US science agencies hit by government shutdown

NASA, the National Science Foundation and other agencies must halt many activities until politicians reach a budget deal.

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U.S. Capitol building is reflected in a water puddle on a chair arranged for an audience

Lawmakers in Congress ran out of time to agree on budget deal and avert a shutdown. Credit: Daniel Acker/Bloomberg/Getty

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Several major US science agencies have shut down indefinitely after politicians failed to reach a deal to continue funding government operations beyond 21 December.

NASA, the National Science Foundation (NSF), the Environmental Protection Agency and the Food and Drug Administration are among the agencies affected by the shutdown — the third in 2018. They will now begin the process of winding down many activities, keeping on the job only those employees whose work is considered essential to protect life and property. (Read more about how the shutdown will affect individual agencies.)

Within hours of the shutdown taking effect, the NSF website featured a banner announcing that the agency was closed, and that panels for reviewing grant proposals were cancelled indefinitely.

Mike MacFerrin, a glaciologist at the University of Colorado Boulder, is worried that even a brief shutdown could hamper his time-sensitive application for NSF research funds. “We have a pending grant proposal that — if funded — would start fieldwork next Spring,” he wrote on Twitter. “A shutdown *could* delay the decision long enough to essentially torpedo the work this Spring, even if eventually approved.”

He added: “To my colleagues out there who are federal employees this holiday season ... I am sorry. This sucks.”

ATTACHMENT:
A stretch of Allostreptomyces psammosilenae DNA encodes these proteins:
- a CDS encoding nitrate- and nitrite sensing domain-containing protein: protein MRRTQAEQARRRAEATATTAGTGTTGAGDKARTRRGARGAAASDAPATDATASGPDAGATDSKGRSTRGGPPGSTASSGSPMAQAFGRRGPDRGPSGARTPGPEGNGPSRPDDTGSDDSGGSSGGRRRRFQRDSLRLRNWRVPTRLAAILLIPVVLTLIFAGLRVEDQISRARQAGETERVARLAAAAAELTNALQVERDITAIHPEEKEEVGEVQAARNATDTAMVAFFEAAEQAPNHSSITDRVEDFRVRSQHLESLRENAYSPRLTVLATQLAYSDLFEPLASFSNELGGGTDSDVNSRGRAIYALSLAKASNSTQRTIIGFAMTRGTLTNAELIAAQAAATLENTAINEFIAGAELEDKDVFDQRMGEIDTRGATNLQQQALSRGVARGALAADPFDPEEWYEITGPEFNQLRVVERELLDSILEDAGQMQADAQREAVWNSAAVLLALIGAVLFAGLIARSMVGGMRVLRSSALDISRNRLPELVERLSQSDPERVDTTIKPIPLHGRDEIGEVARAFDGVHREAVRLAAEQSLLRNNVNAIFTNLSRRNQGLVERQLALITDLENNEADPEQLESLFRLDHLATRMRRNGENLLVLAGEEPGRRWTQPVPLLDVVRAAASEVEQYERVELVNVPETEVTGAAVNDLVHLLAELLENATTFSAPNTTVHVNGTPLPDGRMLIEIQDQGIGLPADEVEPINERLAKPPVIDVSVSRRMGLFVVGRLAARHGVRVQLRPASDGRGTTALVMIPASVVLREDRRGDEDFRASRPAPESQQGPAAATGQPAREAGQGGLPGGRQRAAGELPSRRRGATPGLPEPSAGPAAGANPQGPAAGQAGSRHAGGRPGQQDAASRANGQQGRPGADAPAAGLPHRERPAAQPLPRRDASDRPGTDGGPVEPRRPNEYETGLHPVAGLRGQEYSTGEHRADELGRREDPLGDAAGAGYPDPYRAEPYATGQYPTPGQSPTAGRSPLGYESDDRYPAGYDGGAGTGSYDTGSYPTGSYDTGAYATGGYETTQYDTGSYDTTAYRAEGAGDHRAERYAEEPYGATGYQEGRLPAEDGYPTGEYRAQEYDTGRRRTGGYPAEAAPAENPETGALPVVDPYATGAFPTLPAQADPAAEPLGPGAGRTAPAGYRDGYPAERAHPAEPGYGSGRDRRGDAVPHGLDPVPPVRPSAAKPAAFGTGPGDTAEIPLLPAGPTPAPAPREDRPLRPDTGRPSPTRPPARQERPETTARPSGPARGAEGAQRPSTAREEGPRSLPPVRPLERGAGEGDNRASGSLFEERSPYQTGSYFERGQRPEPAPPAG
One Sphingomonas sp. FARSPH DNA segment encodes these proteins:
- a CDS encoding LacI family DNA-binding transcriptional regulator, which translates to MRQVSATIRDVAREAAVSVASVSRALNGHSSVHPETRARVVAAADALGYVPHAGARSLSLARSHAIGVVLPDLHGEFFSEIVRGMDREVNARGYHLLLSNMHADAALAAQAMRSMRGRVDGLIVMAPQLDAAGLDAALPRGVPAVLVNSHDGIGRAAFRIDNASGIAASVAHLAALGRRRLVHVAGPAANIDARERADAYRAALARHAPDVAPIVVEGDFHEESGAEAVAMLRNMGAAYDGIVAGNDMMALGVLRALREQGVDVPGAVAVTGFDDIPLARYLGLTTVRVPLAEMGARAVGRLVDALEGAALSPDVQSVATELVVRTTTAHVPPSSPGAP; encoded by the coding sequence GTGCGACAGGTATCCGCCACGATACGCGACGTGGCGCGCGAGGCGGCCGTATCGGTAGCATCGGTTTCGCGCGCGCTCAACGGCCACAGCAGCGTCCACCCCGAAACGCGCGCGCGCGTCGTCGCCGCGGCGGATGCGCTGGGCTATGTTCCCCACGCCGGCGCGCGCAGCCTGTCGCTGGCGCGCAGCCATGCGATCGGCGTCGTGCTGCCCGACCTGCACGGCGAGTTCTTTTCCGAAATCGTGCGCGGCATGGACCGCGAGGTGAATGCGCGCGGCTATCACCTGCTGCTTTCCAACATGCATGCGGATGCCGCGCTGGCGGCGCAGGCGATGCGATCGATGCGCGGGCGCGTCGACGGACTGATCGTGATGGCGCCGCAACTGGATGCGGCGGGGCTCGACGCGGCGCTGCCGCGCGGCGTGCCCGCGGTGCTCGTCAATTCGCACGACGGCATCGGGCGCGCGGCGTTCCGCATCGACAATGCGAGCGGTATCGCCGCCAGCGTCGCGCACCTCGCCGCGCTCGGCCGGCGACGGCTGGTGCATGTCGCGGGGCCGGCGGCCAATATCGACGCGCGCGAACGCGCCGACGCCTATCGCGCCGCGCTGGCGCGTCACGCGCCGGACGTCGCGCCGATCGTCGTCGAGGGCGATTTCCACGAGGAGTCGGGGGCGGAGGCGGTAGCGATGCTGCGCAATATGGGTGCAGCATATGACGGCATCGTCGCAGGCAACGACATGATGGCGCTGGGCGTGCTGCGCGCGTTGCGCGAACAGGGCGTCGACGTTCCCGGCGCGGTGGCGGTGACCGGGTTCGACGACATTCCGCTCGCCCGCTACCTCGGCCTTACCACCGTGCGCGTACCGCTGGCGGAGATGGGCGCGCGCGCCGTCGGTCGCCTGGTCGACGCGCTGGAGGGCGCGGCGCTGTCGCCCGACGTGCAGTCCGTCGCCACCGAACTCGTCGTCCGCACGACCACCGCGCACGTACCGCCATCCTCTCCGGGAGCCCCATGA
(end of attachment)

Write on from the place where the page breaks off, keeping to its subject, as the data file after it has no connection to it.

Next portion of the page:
In limbo

Federal workers who are considered essential must work without pay during the shutdown, and may be given retroactive pay once it is over — if Congress passes legislation authorizing such payments, which are not otherwise guaranteed. Essential workers are also barred from taking previously scheduled vacation, a tough prospect for many, with Christmas and the new year just days away.

“I’m excepted [from the shutdown]. My excepted activity is hunting hurricanes. There are no hurricanes. Legally however, I’m still required to be in the office,” tweeted Nick Underwood, an aerospace engineer at the National Oceanic and Atmospheric Administration. “This makes me taking leave to see my friends and family for the holidays a crime. Lmao.”

Some government science agencies have escaped the disruption of the shutdown — most notably, the National Institutes of Health (NIH) and the Department of Energy. Lawmakers had previously approved funding for both until 30 September, the end of the 2019 budget cycle.

That allows them to continue operating normally, with one exception: the Superfund toxic-waste research programme at the NIH’s National Institute of Environmental Health Sciences. It was not included in the funding bill that covered the rest of the NIH.

Christmas crunch

The latest budget battle centres on President Donald Trump’s threat to veto any spending bill that does not include US$5 billion to build a wall along the US border with Mexico.

The House and Senate adjourned late on 21 December after last-minute negotiations collapsed, guaranteeing that a shutdown would begin at midnight local time in Washington DC. The Senate moved on 22 December to take a four-day break and return on 27 December, ensuring that the shutdown will continue through the Christmas holiday.

Similar budget skirmishes had previously shuttered the government twice in 2018. It is unclear how long the current shutdown might last. The previous government-funding gap, in February, was only a few hours long, but a shutdown in 2013 continued for 16 days. And a similarly timed shutdown that began on 16 December 1995 lasted for a record-setting 21 days.

Members of Congress are set to return home soon for the holidays, and a new Congress will convene in early January, when lawmakers who were elected in November take up their posts. The House of Representatives will switch from Republican to Democratic control, which is likely to complicate budget negotiations with Trump and the Republican-controlled Senate in the new year.

doi: 10.1038/d41586-018-07836-6

Updates & Corrections

  • Update 22 December 2018: The story has been updated to reflect the start of the shutdown.

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